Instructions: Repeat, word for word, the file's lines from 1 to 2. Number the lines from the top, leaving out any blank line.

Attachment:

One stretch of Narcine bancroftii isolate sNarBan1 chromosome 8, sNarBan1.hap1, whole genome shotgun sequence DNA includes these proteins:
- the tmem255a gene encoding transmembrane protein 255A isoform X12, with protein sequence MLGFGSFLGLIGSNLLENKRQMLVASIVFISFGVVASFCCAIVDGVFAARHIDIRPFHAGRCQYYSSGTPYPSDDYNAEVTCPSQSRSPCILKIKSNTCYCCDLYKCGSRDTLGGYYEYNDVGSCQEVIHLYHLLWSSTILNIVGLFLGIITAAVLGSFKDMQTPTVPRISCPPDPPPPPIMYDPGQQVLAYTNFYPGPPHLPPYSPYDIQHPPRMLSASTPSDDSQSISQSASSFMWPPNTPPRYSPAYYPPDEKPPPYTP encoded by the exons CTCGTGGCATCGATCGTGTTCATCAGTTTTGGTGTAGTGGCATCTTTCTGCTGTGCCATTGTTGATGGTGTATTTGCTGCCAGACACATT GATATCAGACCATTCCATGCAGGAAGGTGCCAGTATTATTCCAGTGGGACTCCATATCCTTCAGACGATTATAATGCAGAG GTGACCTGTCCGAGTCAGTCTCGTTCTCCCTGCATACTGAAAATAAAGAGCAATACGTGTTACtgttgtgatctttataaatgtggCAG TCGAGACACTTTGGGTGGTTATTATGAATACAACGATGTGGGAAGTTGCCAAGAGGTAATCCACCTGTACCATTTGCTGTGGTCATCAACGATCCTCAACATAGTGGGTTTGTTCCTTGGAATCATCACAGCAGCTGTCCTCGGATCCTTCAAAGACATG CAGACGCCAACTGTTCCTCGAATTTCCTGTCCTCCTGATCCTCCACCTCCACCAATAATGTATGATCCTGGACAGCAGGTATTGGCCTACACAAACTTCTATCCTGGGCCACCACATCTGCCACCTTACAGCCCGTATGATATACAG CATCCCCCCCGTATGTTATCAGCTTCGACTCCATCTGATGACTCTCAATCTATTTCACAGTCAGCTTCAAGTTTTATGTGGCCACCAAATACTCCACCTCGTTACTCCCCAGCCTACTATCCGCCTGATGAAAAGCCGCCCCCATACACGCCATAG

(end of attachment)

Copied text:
One stretch of Narcine bancroftii isolate sNarBan1 chromosome 8, sNarBan1.hap1, whole genome shotgun sequence DNA includes these proteins:
- the tmem255a gene encoding transmembrane protein 255A isoform X12, with protein sequence MLGFGSFLGLIGSNLLENKRQMLVASIVFISFGVVASFCCAIVDGVFAARHIDIRPFHAGRCQYYSSGTPYPSDDYNAEVTCPSQSRSPCILKIKSNTCYCCDLYKCGSRDTLGGYYEYNDVGSCQEVIHLYHLLWSSTILNIVGLFLGIITAAVLGSFKDMQTPTVPRISCPPDPPPPPIMYDPGQQVLAYTNFYPGPPHLPPYSPYDIQHPPRMLSASTPSDDSQSISQSASSFMWPPNTPPRYSPAYYPPDEKPPPYTP encoded by the exons CTCGTGGCATCGATCGTGTTCATCAGTTTTGGTGTAGTGGCATCTTTCTGCTGTGCCATTGTTGATGGTGTATTTGCTGCCAGACACATT GATATCAGACCATTCCATGCAGGAAGGTGCCAGTATTATTCCAGTGGGACTCCATATCCTTCAGACGATTATAATGCAGAG GTGACCTGTCCGAGTCAGTCTCGTTCTCCCTGCATACTGAAAATAAAGAGCAATACGTGTTACtgttgtgatctttataaatgtggCAG TCGAGACACTTTGGGTGGTTATTATGAATACAACGATGTGGGAAGTTGCCAAGAGGTAATCCACCTGTACCATTTGCTGTGGTCATCAACGATCCTCAACATAGTGGGTTTGTTCCTTGGAATCATCACAGCAGCTGTCCTCGGATCCTTCAAAGACATG CAGACGCCAACTGTTCCTCGAATTTCCTGTCCTCCTGATCCTCCACCTCCACCAATAATGTATGATCCTGGACAGCAGGTATTGGCCTACACAAACTTCTATCCTGGGCCACCACATCTGCCACCTTACAGCCCGTATGATATACAG CATCCCCCCCGTATGTTATCAGCTTCGACTCCATCTGATGACTCTCAATCTATTTCACAGTCAGCTTCAAGTTTTATGTGGCCACCAAATACTCCACCTCGTTACTCCCCAGCCTACTATCCGCCTGATGAAAAGCCGCCCCCATACACGCCATAG